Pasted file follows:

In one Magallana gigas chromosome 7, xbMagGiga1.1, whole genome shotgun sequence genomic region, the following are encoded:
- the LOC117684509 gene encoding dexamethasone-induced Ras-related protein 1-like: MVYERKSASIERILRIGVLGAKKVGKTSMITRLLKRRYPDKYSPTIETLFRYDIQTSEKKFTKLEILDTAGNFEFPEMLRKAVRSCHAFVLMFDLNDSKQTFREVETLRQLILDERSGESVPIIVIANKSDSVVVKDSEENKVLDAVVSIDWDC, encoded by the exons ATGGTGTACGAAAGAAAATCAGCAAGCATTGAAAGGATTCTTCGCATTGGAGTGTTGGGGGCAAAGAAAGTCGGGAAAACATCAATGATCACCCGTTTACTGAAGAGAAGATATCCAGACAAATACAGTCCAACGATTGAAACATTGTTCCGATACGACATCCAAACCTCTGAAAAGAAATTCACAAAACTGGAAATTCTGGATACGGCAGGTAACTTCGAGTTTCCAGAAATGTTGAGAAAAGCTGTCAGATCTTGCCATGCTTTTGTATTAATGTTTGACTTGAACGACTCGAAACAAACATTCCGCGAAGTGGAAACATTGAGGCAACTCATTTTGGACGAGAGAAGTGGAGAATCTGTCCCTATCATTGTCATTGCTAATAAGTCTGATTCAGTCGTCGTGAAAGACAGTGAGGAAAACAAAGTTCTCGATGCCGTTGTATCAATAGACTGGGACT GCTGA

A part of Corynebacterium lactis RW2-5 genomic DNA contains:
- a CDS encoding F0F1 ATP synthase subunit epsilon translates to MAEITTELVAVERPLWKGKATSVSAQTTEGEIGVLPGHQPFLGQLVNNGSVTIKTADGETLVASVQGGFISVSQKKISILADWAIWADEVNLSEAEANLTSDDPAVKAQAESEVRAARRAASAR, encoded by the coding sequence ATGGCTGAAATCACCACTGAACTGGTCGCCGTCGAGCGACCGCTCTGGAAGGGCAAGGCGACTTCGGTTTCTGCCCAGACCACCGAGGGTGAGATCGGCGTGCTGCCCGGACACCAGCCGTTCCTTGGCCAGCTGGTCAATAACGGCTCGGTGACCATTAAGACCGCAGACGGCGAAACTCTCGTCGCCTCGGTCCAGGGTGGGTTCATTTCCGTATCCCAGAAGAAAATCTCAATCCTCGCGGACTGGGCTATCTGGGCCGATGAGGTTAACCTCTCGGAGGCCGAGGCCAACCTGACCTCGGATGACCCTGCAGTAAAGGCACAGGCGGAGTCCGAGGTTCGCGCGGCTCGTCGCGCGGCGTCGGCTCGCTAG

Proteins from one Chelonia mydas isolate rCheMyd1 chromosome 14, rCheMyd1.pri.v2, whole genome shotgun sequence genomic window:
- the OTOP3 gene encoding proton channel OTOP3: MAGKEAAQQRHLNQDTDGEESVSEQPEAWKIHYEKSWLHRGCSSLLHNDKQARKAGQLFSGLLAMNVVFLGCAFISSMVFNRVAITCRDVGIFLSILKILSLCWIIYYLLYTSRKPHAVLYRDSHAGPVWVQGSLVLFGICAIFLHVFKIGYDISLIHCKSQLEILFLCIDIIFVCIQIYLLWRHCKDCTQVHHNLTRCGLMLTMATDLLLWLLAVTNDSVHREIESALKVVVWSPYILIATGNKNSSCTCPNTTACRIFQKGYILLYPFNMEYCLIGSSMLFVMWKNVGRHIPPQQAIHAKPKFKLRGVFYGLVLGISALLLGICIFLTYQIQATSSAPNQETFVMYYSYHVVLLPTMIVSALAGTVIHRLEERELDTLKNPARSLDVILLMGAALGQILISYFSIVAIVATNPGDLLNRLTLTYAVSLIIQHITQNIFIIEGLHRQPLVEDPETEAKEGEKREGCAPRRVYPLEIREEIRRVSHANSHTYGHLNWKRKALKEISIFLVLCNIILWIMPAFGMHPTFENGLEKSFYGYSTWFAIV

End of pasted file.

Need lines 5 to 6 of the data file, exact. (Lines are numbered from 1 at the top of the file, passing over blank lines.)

Proteins from one Chelonia mydas isolate rCheMyd1 chromosome 14, rCheMyd1.pri.v2, whole genome shotgun sequence genomic window:
- the OTOP3 gene encoding proton channel OTOP3: MAGKEAAQQRHLNQDTDGEESVSEQPEAWKIHYEKSWLHRGCSSLLHNDKQARKAGQLFSGLLAMNVVFLGCAFISSMVFNRVAITCRDVGIFLSILKILSLCWIIYYLLYTSRKPHAVLYRDSHAGPVWVQGSLVLFGICAIFLHVFKIGYDISLIHCKSQLEILFLCIDIIFVCIQIYLLWRHCKDCTQVHHNLTRCGLMLTMATDLLLWLLAVTNDSVHREIESALKVVVWSPYILIATGNKNSSCTCPNTTACRIFQKGYILLYPFNMEYCLIGSSMLFVMWKNVGRHIPPQQAIHAKPKFKLRGVFYGLVLGISALLLGICIFLTYQIQATSSAPNQETFVMYYSYHVVLLPTMIVSALAGTVIHRLEERELDTLKNPARSLDVILLMGAALGQILISYFSIVAIVATNPGDLLNRLTLTYAVSLIIQHITQNIFIIEGLHRQPLVEDPETEAKEGEKREGCAPRRVYPLEIREEIRRVSHANSHTYGHLNWKRKALKEISIFLVLCNIILWIMPAFGMHPTFENGLEKSFYGYSTWFAIV